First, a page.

As is often the case in documentaries and/or television series that try to dig deeper into various cryptids, the lion’s share of the investigation relies on witness accounts; and Last Frontier definitely has some very good ones. Regular folks – average souls just like you and me who have absolutely nothing to gain by making false claims – share the experiences in the wild or even from the edge of the homes, and their authenticity is never in question. Clearly, these folks saw something – minimally, they’re convinced that they did – and they stop short of claiming it was Bigfoot. Honestly, it’s clear that they’ve no explanation for what they saw, and the shock of that encounter has shaken them to the core. While they don’t quite know what to believe, they all insist whatever these things are they are real … and all insist further study is warranted.
If anything, the sheer hopelessness of these circumstances pervades Last Frontier: very few people are willing to put in the time, money, and effort to conduct ongoing studies into these events, and that’s the real shame here. Breedlove, in particular, deserves to be commended for a willingness to capture these stories, commit them to history (on film), and simply ask questions. He’s giving witnesses an opportunity to be heard. The fact that with all our federal government spends on programs occasionally debunked as frivolous has always infuriated me: why can’t we earmark a fund for a small staff within the greater bureaucracy to legitimately track and explore such mysteries? We’ll waste a billion dollars on hammers; meanwhile, UFOs continue to invade our airspace, and Uncle Sam does (apparently) nothing. A Bigfoot Studies group could be part of the Department Of The Interior … but it is what it is, I’m told … which is nothing.
Finally, I’d be remiss if I failed to mention that – if nothing else – Last Frontier has an incredible amount of footage exploring the astonishing beauty of this wild vastness. It’s honestly one of the prettiest travelogues – with a fringe central subject – I’ve ever had the good fortune to watch, so much so that perhaps the Alaskan authorities might want to pull some and use it to encourage an increase of tourism … though perhaps promoting the less dangerous native activity of hunting for Sasquatches. While I’d happily sign up for that tour of the region, I suspect others might prefer more scenic pursuits.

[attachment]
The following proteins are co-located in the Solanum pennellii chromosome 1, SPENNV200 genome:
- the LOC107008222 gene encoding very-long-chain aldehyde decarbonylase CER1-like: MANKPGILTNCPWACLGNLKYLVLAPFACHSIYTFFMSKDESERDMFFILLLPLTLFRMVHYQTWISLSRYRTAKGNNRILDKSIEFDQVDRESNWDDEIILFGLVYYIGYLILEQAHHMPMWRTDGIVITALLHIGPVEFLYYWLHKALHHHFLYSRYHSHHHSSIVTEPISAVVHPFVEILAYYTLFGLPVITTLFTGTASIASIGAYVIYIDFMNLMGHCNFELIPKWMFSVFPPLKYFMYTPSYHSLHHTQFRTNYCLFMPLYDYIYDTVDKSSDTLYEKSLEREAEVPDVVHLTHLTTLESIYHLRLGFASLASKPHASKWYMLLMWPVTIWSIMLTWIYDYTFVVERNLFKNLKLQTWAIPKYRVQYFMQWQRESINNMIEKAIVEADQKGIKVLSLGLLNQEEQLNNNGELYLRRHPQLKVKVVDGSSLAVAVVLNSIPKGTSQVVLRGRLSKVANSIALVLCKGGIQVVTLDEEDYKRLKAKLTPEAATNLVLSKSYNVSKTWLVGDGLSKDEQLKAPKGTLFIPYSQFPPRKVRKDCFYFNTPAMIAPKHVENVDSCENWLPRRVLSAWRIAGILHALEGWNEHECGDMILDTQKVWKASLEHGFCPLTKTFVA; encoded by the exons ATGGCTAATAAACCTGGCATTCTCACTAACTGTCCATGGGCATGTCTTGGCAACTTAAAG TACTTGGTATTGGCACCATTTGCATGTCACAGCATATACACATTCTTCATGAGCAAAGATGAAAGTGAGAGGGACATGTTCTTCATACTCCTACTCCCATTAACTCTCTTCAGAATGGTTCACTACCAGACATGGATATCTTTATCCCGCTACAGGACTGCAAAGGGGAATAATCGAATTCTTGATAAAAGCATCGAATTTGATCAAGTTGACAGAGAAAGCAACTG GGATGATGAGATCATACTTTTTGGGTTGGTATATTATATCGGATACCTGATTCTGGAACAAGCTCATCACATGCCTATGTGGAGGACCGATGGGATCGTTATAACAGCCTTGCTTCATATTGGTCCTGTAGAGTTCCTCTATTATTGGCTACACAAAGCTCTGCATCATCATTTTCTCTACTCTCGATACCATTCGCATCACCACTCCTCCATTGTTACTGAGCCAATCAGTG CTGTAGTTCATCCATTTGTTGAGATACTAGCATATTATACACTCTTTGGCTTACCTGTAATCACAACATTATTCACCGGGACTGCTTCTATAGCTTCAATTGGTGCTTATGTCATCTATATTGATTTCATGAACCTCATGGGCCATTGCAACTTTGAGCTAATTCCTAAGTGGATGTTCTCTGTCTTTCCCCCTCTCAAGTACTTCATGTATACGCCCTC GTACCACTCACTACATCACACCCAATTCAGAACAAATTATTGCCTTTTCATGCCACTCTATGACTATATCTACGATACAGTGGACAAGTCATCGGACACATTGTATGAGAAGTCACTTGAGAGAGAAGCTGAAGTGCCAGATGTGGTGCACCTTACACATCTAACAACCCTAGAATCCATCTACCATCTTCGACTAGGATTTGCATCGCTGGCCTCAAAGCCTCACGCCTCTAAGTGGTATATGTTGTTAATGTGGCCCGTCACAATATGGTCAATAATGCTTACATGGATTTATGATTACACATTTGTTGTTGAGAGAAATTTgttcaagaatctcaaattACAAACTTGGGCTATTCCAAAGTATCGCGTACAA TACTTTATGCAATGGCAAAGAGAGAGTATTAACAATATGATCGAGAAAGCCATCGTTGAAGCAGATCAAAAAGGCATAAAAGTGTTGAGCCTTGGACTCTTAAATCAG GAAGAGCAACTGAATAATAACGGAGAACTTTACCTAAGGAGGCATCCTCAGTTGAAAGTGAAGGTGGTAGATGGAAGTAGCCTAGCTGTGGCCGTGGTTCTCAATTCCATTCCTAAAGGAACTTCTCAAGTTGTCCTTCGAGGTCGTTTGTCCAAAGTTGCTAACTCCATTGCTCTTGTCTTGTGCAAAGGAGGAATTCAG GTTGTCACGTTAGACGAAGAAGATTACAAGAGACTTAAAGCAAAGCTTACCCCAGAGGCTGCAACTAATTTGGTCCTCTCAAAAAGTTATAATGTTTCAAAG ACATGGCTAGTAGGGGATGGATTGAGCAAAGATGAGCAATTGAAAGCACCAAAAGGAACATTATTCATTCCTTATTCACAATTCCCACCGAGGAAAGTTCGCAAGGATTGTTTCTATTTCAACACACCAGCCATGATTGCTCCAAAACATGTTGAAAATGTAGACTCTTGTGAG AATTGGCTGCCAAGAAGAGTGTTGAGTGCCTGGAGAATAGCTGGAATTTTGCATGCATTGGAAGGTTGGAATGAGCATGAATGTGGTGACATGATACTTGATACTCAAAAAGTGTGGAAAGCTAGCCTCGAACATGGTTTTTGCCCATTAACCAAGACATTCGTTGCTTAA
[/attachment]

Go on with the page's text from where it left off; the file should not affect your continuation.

In fairness, I don’t think that there’s necessarily anything revelatory that comes out of On The Trail Of Bigfoot: Last Frontier, but what there is works just fine. Breedlove’s attempt to provide a cursory examination of Alaska, its history and cultural background, and a handful of important sightings really just scratches the surface of an ever-expanding mystery … one which will likely never be solved to even the most ardent skeptic’s satisfaction. Still, it’s an effective presentation into the realm of what’s truly ‘Out There,’ and it’s definitely an entertaining 80 minutes, even if a bit slow-paced in a few spots.
In the interests of fairness, I’m pleased to disclose that the fine folks at Small Town Monsters provided me with complimentary streaming access to On The Trail Of Bigfoot: Last Frontier by request for the expressed purposes of completing this review; and their contribution to me in no way, shape, or form influenced my opinion of it.